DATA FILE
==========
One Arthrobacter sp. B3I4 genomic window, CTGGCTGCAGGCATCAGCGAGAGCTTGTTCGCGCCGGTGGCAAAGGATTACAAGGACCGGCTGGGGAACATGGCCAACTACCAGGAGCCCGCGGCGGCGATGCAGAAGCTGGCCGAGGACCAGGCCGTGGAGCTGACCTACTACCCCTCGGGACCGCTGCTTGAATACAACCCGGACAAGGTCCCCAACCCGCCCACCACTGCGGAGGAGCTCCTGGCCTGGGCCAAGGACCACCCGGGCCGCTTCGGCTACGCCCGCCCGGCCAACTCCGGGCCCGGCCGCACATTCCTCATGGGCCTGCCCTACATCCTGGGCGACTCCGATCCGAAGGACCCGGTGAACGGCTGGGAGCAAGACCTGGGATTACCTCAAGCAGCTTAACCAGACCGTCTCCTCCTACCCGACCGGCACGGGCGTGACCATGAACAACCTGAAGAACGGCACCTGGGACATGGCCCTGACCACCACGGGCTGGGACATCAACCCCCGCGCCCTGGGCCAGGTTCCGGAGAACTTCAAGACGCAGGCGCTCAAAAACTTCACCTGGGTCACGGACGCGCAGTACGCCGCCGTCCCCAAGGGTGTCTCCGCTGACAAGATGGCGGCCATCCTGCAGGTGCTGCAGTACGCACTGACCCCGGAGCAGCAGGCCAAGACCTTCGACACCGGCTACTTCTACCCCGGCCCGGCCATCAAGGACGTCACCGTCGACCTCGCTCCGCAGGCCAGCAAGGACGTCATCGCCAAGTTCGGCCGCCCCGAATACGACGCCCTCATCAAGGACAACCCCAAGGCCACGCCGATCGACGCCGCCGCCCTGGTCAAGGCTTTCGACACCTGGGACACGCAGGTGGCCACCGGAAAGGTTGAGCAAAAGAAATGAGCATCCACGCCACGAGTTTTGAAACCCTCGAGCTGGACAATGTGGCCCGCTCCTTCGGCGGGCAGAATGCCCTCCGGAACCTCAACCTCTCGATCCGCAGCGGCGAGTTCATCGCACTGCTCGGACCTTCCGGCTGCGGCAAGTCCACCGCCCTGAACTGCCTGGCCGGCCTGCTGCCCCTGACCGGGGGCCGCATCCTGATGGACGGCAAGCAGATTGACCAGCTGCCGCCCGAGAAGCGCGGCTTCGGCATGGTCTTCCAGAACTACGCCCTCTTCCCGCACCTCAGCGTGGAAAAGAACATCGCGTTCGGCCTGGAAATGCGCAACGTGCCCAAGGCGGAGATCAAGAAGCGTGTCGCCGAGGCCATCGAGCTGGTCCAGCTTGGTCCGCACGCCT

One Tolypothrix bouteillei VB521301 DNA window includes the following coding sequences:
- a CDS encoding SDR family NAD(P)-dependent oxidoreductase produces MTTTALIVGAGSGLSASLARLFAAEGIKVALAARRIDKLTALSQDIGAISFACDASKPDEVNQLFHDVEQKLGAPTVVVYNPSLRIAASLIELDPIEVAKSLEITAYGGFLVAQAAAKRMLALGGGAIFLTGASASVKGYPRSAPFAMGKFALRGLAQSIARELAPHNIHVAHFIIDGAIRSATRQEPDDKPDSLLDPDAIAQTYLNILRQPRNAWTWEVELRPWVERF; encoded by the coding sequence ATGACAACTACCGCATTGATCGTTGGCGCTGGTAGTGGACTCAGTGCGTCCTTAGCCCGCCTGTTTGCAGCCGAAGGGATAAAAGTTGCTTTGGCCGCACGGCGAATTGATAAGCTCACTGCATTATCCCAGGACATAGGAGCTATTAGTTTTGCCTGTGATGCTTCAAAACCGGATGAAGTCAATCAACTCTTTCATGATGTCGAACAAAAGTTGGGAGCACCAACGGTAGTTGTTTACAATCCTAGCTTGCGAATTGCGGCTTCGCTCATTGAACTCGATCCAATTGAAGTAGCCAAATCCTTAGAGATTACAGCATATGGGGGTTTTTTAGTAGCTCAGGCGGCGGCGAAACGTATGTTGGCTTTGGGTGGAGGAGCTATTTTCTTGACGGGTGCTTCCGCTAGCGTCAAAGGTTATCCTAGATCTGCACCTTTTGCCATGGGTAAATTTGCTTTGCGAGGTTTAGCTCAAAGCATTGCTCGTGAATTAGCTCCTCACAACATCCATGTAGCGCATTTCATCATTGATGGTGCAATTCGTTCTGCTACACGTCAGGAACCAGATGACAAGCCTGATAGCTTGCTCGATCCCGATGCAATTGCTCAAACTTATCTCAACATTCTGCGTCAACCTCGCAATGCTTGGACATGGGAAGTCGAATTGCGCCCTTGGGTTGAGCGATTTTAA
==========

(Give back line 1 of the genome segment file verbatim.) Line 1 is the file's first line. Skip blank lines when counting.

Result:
One Arthrobacter sp. B3I4 genomic window, CTGGCTGCAGGCATCAGCGAGAGCTTGTTCGCGCCGGTGGCAAAGGATTACAAGGACCGGCTGGGGAACATGGCCAACTACCAGGAGCCCGCGGCGGCGATGCAGAAGCTGGCCGAGGACCAGGCCGTGGAGCTGACCTACTACCCCTCGGGACCGCTGCTTGAATACAACCCGGACAAGGTCCCCAACCCGCCCACCACTGCGGAGGAGCTCCTGGCCTGGGCCAAGGACCACCCGGGCCGCTTCGGCTACGCCCGCCCGGCCAACTCCGGGCCCGGCCGCACATTCCTCATGGGCCTGCCCTACATCCTGGGCGACTCCGATCCGAAGGACCCGGTGAACGGCTGGGAGCAAGACCTGGGATTACCTCAAGCAGCTTAACCAGACCGTCTCCTCCTACCCGACCGGCACGGGCGTGACCATGAACAACCTGAAGAACGGCACCTGGGACATGGCCCTGACCACCACGGGCTGGGACATCAACCCCCGCGCCCTGGGCCAGGTTCCGGAGAACTTCAAGACGCAGGCGCTCAAAAACTTCACCTGGGTCACGGACGCGCAGTACGCCGCCGTCCCCAAGGGTGTCTCCGCTGACAAGATGGCGGCCATCCTGCAGGTGCTGCAGTACGCACTGACCCCGGAGCAGCAGGCCAAGACCTTCGACACCGGCTACTTCTACCCCGGCCCGGCCATCAAGGACGTCACCGTCGACCTCGCTCCGCAGGCCAGCAAGGACGTCATCGCCAAGTTCGGCCGCCCCGAATACGACGCCCTCATCAAGGACAACCCCAAGGCCACGCCGATCGACGCCGCCGCCCTGGTCAAGGCTTTCGACACCTGGGACACGCAGGTGGCCACCGGAAAGGTTGAGCAAAAGAAATGAGCATCCACGCCACGAGTTTTGAAACCCTCGAGCTGGACAATGTGGCCCGCTCCTTCGGCGGGCAGAATGCCCTCCGGAACCTCAACCTCTCGATCCGCAGCGGCGAGTTCATCGCACTGCTCGGACCTTCCGGCTGCGGCAAGTCCACCGCCCTGAACTGCCTGGCCGGCCTGCTGCCCCTGACCGGGGGCCGCATCCTGATGGACGGCAAGCAGATTGACCAGCTGCCGCCCGAGAAGCGCGGCTTCGGCATGGTCTTCCAGAACTACGCCCTCTTCCCGCACCTCAGCGTGGAAAAGAACATCGCGTTCGGCCTGGAAATGCGCAACGTGCCCAAGGCGGAGATCAAGAAGCGTGTCGCCGAGGCCATCGAGCTGGTCCAGCTTGGTCCGCACGCCT